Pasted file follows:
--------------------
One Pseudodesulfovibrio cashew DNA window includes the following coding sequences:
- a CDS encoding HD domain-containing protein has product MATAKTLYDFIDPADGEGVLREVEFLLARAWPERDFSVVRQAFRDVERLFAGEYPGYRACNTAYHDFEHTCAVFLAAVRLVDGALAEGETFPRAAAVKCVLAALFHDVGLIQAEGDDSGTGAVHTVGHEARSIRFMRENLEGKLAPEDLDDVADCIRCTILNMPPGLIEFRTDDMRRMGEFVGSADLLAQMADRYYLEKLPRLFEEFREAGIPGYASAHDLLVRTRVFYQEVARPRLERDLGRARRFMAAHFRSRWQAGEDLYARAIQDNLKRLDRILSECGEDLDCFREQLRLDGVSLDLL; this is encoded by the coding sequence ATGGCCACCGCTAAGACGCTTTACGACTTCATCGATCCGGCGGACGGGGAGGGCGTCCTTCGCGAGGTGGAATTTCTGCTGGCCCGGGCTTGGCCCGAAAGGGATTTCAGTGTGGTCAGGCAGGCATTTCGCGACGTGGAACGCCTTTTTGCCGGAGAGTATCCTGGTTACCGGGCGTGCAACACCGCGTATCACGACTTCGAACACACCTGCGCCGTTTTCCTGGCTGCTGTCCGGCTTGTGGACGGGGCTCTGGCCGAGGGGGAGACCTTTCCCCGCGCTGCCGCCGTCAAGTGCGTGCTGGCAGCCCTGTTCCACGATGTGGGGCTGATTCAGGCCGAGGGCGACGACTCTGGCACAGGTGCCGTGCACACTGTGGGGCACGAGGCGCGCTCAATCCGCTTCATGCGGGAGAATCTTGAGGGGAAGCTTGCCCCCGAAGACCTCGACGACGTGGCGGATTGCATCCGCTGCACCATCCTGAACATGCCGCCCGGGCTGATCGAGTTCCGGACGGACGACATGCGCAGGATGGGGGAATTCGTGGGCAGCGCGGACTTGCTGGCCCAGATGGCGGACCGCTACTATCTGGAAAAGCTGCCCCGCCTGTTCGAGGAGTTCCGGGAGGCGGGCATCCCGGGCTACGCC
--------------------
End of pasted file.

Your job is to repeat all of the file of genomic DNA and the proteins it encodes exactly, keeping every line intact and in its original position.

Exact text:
One Pseudodesulfovibrio cashew DNA window includes the following coding sequences:
- a CDS encoding HD domain-containing protein has product MATAKTLYDFIDPADGEGVLREVEFLLARAWPERDFSVVRQAFRDVERLFAGEYPGYRACNTAYHDFEHTCAVFLAAVRLVDGALAEGETFPRAAAVKCVLAALFHDVGLIQAEGDDSGTGAVHTVGHEARSIRFMRENLEGKLAPEDLDDVADCIRCTILNMPPGLIEFRTDDMRRMGEFVGSADLLAQMADRYYLEKLPRLFEEFREAGIPGYASAHDLLVRTRVFYQEVARPRLERDLGRARRFMAAHFRSRWQAGEDLYARAIQDNLKRLDRILSECGEDLDCFREQLRLDGVSLDLL; this is encoded by the coding sequence ATGGCCACCGCTAAGACGCTTTACGACTTCATCGATCCGGCGGACGGGGAGGGCGTCCTTCGCGAGGTGGAATTTCTGCTGGCCCGGGCTTGGCCCGAAAGGGATTTCAGTGTGGTCAGGCAGGCATTTCGCGACGTGGAACGCCTTTTTGCCGGAGAGTATCCTGGTTACCGGGCGTGCAACACCGCGTATCACGACTTCGAACACACCTGCGCCGTTTTCCTGGCTGCTGTCCGGCTTGTGGACGGGGCTCTGGCCGAGGGGGAGACCTTTCCCCGCGCTGCCGCCGTCAAGTGCGTGCTGGCAGCCCTGTTCCACGATGTGGGGCTGATTCAGGCCGAGGGCGACGACTCTGGCACAGGTGCCGTGCACACTGTGGGGCACGAGGCGCGCTCAATCCGCTTCATGCGGGAGAATCTTGAGGGGAAGCTTGCCCCCGAAGACCTCGACGACGTGGCGGATTGCATCCGCTGCACCATCCTGAACATGCCGCCCGGGCTGATCGAGTTCCGGACGGACGACATGCGCAGGATGGGGGAATTCGTGGGCAGCGCGGACTTGCTGGCCCAGATGGCGGACCGCTACTATCTGGAAAAGCTGCCCCGCCTGTTCGAGGAGTTCCGGGAGGCGGGCATCCCGGGCTACGCC